I could take up a lot of space with my theories about suitable framing, and I can't say I have all the answers. I will limit myself to just a few points and I hope, dear readers,  you will add some theories of your own to the comments below.

A mat should not be brighter, or whiter than the highlights in your artwork.

There are some very talented framers, but not many.  A framer wants to sell frames.  

Some have wonderful moldings, but be wary of the beautiful frames that overpower the paintings.  I once heard these words at an opening.  "What do you think of the show?" "Nice frames." Let the painting be the focus.  Keep the frame very simple.  

If you must frame, find a basic frame that supports your style of work, and use it consistently. If you want to bring some together for a future exhibit, your frames will provide the continuity that will put the focus on your paintings, and help define your work separate from others in group shows.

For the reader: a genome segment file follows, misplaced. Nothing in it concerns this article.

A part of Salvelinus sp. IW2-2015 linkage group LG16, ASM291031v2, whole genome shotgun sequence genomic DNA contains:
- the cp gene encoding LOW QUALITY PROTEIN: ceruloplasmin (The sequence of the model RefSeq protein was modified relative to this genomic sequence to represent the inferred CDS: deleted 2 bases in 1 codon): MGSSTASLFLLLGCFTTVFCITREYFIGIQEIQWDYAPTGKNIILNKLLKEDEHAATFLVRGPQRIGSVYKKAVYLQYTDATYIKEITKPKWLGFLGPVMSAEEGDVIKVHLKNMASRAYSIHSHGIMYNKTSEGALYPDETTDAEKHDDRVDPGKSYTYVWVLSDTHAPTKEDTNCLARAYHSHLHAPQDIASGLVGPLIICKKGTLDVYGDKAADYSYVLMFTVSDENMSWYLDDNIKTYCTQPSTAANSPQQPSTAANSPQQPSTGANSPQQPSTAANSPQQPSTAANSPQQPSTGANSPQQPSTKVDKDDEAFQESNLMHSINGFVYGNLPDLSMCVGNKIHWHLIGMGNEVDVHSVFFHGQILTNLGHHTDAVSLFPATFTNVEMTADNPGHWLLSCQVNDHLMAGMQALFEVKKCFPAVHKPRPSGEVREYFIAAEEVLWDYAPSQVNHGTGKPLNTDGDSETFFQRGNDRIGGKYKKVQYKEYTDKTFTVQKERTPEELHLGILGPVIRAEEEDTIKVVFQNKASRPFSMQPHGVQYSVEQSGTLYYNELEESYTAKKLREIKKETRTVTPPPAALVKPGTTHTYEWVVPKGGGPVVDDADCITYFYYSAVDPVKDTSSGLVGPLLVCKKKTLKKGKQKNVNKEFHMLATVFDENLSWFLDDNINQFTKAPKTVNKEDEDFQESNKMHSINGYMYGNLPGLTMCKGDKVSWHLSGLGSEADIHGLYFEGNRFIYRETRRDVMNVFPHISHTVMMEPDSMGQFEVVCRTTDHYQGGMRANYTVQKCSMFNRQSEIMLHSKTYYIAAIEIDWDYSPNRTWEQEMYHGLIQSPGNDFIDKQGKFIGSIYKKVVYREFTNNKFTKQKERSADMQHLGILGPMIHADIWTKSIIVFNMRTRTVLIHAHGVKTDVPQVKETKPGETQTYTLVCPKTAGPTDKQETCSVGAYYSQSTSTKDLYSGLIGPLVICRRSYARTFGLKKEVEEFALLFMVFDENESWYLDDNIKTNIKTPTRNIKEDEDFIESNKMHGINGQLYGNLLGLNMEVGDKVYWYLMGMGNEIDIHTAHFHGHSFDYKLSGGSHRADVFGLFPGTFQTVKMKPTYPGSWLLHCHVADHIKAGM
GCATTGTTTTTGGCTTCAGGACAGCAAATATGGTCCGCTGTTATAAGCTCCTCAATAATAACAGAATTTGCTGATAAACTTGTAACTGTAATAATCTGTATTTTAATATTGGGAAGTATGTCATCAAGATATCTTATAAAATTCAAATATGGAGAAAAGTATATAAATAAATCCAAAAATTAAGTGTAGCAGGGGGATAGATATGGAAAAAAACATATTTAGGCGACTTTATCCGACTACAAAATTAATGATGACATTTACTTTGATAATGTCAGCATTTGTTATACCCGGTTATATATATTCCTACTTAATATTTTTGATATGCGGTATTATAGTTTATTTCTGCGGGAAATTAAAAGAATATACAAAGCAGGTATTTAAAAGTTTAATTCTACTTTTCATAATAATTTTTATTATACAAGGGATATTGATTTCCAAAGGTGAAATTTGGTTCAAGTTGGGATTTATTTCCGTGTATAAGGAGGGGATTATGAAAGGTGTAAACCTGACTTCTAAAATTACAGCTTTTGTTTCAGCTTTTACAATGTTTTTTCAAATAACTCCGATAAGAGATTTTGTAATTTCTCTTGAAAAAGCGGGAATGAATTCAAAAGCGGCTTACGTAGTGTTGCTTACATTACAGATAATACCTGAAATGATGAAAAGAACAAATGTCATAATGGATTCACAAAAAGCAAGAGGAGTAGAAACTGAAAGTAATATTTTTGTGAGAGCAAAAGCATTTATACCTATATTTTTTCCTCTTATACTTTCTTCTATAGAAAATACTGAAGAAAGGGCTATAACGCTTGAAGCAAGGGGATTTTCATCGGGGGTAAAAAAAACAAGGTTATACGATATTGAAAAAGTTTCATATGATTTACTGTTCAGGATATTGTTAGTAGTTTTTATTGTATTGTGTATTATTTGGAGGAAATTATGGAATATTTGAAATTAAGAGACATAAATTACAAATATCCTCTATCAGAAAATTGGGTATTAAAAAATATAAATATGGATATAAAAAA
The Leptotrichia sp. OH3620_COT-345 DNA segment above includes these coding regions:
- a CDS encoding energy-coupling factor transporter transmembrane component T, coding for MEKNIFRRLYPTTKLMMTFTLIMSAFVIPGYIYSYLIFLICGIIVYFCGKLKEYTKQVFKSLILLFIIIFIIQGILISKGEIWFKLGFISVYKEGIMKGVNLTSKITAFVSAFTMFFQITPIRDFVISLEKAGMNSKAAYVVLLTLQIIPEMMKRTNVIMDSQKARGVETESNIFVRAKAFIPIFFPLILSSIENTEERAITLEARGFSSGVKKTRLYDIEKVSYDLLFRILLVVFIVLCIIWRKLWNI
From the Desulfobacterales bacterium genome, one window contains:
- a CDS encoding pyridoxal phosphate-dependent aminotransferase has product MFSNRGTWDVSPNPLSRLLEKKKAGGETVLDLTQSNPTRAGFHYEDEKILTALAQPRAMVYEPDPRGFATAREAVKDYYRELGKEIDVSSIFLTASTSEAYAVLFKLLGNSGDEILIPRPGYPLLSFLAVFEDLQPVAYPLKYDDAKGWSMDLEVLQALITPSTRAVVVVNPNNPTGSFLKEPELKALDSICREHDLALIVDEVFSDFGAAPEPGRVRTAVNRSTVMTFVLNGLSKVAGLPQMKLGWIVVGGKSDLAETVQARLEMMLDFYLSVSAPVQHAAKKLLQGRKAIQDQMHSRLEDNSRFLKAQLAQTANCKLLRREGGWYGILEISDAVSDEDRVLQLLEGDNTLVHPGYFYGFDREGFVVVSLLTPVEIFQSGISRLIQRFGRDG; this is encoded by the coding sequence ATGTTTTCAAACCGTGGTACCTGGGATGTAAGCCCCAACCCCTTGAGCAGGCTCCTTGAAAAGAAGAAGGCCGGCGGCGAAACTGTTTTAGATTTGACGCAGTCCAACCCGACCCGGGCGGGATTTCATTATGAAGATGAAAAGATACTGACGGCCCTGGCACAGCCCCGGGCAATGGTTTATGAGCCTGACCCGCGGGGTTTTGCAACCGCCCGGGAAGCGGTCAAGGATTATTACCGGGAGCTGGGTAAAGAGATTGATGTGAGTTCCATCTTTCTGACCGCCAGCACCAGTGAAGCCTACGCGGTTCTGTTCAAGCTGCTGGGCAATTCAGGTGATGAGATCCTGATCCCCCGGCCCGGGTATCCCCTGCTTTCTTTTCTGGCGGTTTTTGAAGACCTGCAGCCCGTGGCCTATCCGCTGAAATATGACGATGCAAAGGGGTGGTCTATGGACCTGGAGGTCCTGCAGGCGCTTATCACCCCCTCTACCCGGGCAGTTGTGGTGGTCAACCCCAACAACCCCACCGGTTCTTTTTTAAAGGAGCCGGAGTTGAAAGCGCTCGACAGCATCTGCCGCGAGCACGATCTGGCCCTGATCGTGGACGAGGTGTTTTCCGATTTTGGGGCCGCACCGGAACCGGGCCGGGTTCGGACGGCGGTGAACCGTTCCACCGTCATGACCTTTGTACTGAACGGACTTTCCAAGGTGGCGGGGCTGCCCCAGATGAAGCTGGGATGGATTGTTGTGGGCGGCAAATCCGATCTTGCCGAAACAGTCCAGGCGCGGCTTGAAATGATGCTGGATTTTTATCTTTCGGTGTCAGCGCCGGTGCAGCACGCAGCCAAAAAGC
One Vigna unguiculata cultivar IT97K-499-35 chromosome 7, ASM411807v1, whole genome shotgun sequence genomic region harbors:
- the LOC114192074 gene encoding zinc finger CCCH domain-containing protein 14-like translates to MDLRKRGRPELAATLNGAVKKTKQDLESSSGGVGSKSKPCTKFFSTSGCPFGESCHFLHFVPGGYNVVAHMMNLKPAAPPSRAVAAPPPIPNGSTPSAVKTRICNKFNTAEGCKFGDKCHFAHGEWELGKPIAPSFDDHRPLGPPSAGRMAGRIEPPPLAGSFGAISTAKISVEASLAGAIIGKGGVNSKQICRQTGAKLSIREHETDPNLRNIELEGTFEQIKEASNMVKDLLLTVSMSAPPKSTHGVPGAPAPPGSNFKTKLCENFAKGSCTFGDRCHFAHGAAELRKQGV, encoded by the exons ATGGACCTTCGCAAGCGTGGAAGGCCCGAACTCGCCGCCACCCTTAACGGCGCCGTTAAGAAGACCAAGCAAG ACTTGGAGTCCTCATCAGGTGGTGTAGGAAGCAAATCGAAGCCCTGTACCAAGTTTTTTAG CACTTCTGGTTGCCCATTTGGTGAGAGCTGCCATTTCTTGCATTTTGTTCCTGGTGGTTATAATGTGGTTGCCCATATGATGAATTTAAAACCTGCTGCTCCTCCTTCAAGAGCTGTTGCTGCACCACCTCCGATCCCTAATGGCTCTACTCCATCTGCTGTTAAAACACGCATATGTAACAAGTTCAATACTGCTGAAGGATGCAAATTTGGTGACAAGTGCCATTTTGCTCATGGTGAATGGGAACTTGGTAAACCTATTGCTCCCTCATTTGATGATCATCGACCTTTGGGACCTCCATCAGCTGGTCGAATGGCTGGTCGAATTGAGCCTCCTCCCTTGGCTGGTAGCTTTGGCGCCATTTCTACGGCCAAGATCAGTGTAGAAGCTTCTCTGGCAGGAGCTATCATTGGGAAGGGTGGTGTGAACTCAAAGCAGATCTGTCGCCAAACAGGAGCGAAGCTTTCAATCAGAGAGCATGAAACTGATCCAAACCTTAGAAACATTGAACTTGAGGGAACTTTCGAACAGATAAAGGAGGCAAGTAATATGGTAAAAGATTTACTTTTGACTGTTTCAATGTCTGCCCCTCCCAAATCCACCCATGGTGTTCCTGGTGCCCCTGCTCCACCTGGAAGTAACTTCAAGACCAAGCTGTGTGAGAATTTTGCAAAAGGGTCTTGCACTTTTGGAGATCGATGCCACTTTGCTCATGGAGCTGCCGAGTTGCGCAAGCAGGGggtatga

Good framing is the bridge between the painting and the room decor.  Frames are more furniture than art. Potentially, the best outcome is when the experienced collector, or their decorator chooses the frame. They know the environment where it will be hung.  Sadly, not all art buyers have the sensitivity.

Anyone who tells you that you can always reuse the frame for another painting is rarely correct.  

My personal solution:  

I refuse to frame my work. I now use gallery wrapped canvases for all my work. They cost a little more, but with no staples showing they are accepted into juried shows and galleries almost everywhere.  I paint the sides, top and bottom either black or some harmonious color.  All my canvases have a united look when displayed together. 


If a gallery wants the work framed, they may, but, I do not buy the frames if the work does not sell. The profit they may make on the frame is theirs, therefore, the expense does not come out  of my percentage.